James Washington has struggled to see the field in recent weeks, even as the Pittsburgh Steelers employ four receiver sets in second-half comebacks. Part of that can be attributed to Chase Claypool’s emergence. But Randy Fichtner mentioned another reason for his low snap total. Speaking to reporters yesterday, Fichtner was asked why Washington hasn’t been part of the team’s four receiver set.
“I think just in the beginning stages of that grouping, I felt in talking with Coach Ike [Hilliard] also, that James probably is a sharper guy to be able to handle the role,” he told reporters. “When you get into that group you only have x-amount of those players. Somebody has to be able to handle every position if someone goes down. That quite honestly just fell to James because I would trust and still have a lot of trust that he would be able to fit in if [Eric] Ebron was down or fit in if JuJu [Smith-Schuster] went down. That just required you to have to know a lot of different formations, a lot of different concepts. It wasn’t by any choice other than that.”
Washington has played just 23 snaps over the last two weeks. He’s caught only one pass though he made it count, a 17 yard score last week versus the Dallas Cowboys.
Fichtner’s answer here is a little curious. Washington is…too versatile so he becomes odd man out. The reality is the 4 WR grouping has two outside receivers and two slot receivers. Diontae Johnson and Chase Claypool are on the outside with JuJu Smith-Schuster and Ray-Ray McCloud (a better slot option than Washington) on the inside. That leaves Washington on the bench.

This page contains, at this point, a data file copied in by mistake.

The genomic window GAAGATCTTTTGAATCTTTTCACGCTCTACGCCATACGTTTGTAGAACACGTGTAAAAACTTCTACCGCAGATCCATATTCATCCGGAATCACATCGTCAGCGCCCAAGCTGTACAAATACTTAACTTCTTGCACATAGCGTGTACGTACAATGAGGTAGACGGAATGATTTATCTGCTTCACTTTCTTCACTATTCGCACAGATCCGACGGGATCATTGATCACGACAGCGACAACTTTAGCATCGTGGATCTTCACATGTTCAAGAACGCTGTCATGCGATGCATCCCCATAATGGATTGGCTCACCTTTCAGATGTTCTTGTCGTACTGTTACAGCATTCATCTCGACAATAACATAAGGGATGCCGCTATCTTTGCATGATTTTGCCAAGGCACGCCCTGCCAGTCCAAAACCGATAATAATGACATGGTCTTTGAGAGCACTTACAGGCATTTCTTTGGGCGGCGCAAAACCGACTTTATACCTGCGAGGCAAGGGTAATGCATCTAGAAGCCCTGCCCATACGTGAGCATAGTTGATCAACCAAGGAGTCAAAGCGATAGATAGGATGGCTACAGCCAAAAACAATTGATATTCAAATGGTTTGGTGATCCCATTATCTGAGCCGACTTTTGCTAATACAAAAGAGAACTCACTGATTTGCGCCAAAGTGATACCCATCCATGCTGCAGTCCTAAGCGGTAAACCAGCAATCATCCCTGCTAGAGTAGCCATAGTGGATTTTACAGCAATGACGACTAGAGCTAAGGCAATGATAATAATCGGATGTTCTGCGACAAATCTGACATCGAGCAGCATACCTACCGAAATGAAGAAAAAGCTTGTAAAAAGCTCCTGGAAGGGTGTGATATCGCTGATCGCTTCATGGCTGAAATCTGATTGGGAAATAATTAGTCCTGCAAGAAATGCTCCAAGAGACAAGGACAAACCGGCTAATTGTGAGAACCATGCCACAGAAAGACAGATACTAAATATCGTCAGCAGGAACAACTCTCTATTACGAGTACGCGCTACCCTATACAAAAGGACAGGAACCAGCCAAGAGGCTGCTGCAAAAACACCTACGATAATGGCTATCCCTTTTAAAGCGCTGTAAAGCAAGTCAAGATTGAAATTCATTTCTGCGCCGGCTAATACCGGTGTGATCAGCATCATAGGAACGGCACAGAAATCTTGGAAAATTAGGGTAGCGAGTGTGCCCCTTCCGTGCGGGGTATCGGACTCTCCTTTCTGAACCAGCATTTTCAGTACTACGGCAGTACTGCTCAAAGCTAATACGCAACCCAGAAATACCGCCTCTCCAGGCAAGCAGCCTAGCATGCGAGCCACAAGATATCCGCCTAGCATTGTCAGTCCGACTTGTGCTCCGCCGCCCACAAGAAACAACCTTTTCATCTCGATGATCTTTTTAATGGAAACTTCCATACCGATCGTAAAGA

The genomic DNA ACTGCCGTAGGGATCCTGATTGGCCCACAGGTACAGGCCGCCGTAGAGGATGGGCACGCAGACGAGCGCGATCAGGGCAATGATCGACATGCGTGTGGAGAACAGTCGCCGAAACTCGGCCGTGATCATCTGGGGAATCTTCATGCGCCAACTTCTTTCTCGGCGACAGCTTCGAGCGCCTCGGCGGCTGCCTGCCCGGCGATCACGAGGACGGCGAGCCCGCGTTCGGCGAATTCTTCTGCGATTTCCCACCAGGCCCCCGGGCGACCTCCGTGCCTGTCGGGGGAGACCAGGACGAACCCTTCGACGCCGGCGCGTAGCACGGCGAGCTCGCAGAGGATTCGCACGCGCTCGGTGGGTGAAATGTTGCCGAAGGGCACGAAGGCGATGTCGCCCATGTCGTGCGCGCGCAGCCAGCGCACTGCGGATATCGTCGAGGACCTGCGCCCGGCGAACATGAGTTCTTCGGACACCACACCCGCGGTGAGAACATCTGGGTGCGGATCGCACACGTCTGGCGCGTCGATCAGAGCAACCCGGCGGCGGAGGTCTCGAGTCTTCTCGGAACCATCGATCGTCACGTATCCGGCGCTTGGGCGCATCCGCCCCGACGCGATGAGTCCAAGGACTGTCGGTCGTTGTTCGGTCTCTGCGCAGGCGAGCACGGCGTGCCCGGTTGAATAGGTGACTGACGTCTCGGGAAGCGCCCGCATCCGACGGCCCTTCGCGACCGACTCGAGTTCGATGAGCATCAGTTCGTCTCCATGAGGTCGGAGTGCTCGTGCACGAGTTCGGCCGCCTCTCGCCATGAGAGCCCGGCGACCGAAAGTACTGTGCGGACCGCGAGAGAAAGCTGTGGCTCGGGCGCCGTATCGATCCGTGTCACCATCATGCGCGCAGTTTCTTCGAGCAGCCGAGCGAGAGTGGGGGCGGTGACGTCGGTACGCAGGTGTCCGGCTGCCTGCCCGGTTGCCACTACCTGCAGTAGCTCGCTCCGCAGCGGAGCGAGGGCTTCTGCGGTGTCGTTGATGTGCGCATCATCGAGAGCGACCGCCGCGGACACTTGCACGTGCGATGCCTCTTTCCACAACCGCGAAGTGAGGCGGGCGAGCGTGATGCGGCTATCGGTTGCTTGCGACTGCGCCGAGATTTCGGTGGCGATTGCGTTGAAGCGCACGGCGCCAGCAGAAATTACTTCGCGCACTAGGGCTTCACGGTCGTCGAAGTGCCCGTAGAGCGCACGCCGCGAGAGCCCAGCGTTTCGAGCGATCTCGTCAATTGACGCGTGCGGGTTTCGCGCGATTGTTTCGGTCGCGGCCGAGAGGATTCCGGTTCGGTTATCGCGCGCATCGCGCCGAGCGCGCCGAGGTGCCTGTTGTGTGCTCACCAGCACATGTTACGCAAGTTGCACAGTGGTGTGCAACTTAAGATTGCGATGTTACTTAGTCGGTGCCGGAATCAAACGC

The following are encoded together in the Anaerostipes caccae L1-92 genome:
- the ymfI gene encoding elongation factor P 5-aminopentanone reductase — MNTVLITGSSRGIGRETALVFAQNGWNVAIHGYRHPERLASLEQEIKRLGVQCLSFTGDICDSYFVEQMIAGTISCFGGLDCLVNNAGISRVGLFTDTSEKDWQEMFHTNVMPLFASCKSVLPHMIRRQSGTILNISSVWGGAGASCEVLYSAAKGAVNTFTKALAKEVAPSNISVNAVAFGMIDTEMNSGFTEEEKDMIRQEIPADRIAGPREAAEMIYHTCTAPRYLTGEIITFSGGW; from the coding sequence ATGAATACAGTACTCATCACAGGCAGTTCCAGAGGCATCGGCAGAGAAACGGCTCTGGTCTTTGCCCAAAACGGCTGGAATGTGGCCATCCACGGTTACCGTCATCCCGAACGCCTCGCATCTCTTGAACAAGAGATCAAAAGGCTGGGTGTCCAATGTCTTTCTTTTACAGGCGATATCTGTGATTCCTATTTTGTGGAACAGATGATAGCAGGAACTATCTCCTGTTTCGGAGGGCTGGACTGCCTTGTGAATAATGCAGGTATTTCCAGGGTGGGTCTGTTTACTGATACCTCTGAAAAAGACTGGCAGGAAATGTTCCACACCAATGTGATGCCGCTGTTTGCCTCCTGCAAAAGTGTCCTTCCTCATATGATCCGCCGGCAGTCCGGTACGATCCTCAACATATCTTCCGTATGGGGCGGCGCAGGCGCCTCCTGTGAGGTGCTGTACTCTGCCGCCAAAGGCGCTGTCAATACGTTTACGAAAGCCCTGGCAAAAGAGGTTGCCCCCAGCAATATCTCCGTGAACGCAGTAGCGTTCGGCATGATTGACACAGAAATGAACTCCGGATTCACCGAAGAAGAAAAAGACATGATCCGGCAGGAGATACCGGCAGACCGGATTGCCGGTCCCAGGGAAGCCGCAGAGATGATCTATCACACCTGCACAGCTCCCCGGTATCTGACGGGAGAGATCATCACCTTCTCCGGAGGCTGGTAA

While Washington’s playing time has been cutdown and likely will stay that way for most of the rest of the season, he’s making the most of his opportunities. Three of his 18 receptions this year have found the end zone, the same number of scores he had on 44 grabs a year ago. Fichtner did point out Washington’s limited snaps makes him well-rested when he does see the field, which certainly doesn’t hurt for a vertical threat at receiver.
It’s clear Washington is never going to be a star NFL receiver. He’ll never be the “go-to guy,” the #1 option an offense revolves around. Chase Claypool has overtaken his role and not looking back. But Washington is as good of a #4/#5 receiver as they come and the Steelers still have at least another year with him – 2021 – before his rookie contract ends.